|Stanhopea embreei in the Fuqua Orchid Center|
A Stanhopea in flower is an unforgettable experience. I remember years ago having to crawl under a greenhouse bench to get my first look at a pendant Stanhopea spike and to inhale its confectionery fragrance. Each flower looked like a bird in flight. And the fragrance was good enough to eat.
To my nose Stanhopea embreei smells like vanilla creme icing, even though my brain, which left Organic Chemistry by the roadside years ago, knows that the floral compounds common in Stanhopea include methyl cinnamate, benzlaldehyde, and cinneol.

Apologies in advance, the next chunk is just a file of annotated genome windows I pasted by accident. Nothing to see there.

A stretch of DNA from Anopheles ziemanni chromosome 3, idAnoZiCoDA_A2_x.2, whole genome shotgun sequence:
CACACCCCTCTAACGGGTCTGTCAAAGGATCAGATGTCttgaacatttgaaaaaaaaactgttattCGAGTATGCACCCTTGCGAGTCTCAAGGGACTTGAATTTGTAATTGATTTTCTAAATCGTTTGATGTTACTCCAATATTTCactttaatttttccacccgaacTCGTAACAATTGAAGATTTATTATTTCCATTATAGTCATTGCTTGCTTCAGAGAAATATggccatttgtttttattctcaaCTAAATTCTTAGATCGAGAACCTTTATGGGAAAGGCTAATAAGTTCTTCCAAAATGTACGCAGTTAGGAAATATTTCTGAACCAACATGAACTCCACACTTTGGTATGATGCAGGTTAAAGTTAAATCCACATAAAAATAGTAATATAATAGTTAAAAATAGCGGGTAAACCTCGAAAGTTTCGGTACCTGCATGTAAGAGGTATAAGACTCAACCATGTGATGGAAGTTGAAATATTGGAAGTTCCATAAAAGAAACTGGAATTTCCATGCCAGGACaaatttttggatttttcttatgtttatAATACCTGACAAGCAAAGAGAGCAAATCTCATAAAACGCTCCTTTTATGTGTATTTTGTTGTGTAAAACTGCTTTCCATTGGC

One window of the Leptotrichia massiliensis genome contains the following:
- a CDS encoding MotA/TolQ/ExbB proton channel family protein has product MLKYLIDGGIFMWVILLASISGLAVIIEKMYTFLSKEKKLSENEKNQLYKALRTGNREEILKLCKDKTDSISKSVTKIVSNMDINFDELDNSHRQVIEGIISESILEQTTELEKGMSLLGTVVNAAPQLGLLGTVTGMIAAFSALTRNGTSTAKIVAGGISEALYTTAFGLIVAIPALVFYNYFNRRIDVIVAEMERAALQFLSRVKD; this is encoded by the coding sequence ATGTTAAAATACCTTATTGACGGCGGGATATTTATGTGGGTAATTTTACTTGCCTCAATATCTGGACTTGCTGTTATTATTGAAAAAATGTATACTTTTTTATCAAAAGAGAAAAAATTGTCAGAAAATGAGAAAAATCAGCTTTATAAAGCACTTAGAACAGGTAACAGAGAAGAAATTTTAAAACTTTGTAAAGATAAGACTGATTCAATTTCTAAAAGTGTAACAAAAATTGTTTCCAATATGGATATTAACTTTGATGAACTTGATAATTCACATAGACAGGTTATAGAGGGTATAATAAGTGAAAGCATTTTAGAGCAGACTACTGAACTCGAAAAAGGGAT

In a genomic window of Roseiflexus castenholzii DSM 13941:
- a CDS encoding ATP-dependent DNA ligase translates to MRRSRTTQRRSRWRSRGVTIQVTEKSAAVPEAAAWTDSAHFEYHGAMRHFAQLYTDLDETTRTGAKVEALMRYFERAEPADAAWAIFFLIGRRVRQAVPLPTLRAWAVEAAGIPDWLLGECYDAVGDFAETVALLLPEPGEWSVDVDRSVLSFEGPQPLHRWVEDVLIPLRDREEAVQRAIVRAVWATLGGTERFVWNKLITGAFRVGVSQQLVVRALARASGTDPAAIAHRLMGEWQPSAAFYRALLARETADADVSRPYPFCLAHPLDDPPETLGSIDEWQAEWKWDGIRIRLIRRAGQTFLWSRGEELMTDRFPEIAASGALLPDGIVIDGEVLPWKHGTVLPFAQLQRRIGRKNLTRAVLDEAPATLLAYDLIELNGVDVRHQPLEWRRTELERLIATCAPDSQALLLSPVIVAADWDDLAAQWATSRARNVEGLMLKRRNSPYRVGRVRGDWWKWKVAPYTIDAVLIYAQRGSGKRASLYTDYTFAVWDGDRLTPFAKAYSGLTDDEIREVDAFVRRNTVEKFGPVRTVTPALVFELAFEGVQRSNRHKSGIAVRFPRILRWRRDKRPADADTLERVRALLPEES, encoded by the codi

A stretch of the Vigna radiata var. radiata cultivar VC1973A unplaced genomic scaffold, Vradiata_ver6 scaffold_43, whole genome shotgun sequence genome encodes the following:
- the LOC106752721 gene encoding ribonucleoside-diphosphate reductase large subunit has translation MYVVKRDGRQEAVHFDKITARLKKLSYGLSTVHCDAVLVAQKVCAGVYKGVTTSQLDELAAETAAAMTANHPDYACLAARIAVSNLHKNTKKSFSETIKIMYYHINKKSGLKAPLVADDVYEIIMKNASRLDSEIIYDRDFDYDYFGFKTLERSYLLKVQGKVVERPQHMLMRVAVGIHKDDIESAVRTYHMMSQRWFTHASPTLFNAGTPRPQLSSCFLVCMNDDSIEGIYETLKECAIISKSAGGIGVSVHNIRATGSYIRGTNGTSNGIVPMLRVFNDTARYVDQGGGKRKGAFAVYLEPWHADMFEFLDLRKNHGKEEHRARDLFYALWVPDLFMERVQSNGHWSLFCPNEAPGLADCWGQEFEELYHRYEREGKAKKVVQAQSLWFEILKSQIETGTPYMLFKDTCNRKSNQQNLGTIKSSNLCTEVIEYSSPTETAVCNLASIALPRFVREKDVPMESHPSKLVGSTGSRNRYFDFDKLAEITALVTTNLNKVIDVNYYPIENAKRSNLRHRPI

Why the intense fragrance? Who is the intended recipient? Not us, of course. It's all about the pollinator: male Euglossine bees, who collect the fragrance, not for food, but to attract female bees.
Sad, but Stanhopea flowers only last about three days. It's as though the plant can't sustain the massive effort required to produce such an extraordinary creation. The good news is that a mature plant often produces several spikes each season. Come and enjoy the fragrance!